Thai English


Project 2: Development of Plasma Gasification / Pyrolysis for Disposal of Medical Wastes


            Currently, Thailand has more than 37,000 healthcare organizations, which consist of hospitals, public health centers, community health centers, and clinics, with more than 140,000 beds. On average, 0.5 - 0.8 kilograms of medical waste occur per bed per day. In 2012, 42 thousand tons of medical wastes occurred while the number of medical waste incinerators was insufficient causing illegal dumping of such waste in public places or the use of non-standard incinerators. Medical wastes are hazardous and contaminated with serious pathogens, such as diarrhea, parasitic diseases, cholera, and typhoid, which can spread to the community. In addition, medical wastes also contain blood bags, gauze dressings, wipes, syringes, saline bottles, antibiotics, dangerous chemicals, and so on. Such medical wastes will cause pollution to the environment, such as groundwater contamination, contamination in the public water resource, and contamination in the food chain, or dangerous gases, such as dioxin and furan, if burining medical wastes with community wastes in a non-standard incinerator with temperature below 800 ° C [1].

Figure 2.1 If the rate of medical wastes is higher than the rate of waste disposal, illegal dumping in public areas will continue to be seen.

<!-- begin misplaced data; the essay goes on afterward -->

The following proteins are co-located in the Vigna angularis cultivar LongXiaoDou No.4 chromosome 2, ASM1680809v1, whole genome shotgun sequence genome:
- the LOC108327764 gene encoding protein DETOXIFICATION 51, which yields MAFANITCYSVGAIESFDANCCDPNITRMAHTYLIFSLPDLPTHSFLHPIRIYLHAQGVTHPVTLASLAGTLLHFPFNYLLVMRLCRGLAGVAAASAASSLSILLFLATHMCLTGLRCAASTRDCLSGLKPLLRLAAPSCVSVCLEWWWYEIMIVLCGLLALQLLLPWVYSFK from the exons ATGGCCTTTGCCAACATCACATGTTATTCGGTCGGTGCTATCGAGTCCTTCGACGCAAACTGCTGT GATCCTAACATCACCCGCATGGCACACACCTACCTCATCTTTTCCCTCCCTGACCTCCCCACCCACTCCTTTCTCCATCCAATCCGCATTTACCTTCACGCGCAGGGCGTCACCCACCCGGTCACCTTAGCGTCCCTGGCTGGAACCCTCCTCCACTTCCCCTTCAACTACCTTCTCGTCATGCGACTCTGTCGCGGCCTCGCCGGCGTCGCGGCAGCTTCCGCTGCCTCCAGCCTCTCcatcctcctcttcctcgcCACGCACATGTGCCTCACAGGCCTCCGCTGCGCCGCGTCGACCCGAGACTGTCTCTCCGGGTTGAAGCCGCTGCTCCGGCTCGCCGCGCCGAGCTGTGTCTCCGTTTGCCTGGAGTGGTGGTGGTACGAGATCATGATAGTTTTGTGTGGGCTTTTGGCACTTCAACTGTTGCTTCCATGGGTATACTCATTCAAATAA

(From:ขยะของเสีย/ขยะติดเชื้อ-มูลฝอยติดเชื้อ/ and

            Plasma pyrolysis / gasification technology is the most effective way of waste disposal since plasma temperature is above 1,200° C, and contains high-intensity ultraviolet radiation (UV). The high temperature of plasmas will decompose waste components—plastic, cotton, glass bottles, fabrics, and tissues—or cause pyrolysis / gasification. The by-products produced are fuel gases such as hydrogen, carbon monoxide, and methane. At the same time, heat and UV radiation will completely destroy all pathogens, both normal and heat-resistant pathogens [2 - 5].


           This research project aims to develop the knowledge of generation of thermal plasma with temperature in the order of 1,200° C to create a clean technology prototype for the disposal of medical and hazardous wastes from healthcare organizations.



1. Chantana Maneein, “Solid Waste Management of Local Government Organization” Master Degree Thesis, The National Institute of Development Administration, 2013.
2. S. K. Nema and K. S. Ganeshprasad, Plasma Pyrolysis of Medical Waste, Current Science, Vol. 83, No. 3, 10 August 2002.
3. Umberto Arena, “Process and Technological Aspects of Municipal Solid Waste Gasification, A Review”, Waste Management 32 (2012) 625–639.
4. Ajay Kumar, David D. Jones and Milford A. Hanna, “Thermochemical Biomass Gasification: A Review of the CurrentStatus of the Technology”, Energies 2 (2009) 556-581; doi:10.3390/en20300556
5. H. Boerrigter and R. Rauch, “Review of Applications of Gases from Biomass Gasification”, Handbook Biomass Gasification, published by the Biomass Technology Group, The Netherlands, 2005.


Principal Investigator: Assistant Professor Dr. Mudtorlep Nisoa 1)
Collaborators: Dr. Sampart Cheedket 1), Dr. Nopparit Somboomkittichai 2)
Affiliated Institutions: 1) Physics Department, School of Science, Walailak University, 2) Department of Physics, Faculty of Science, Kasetsart University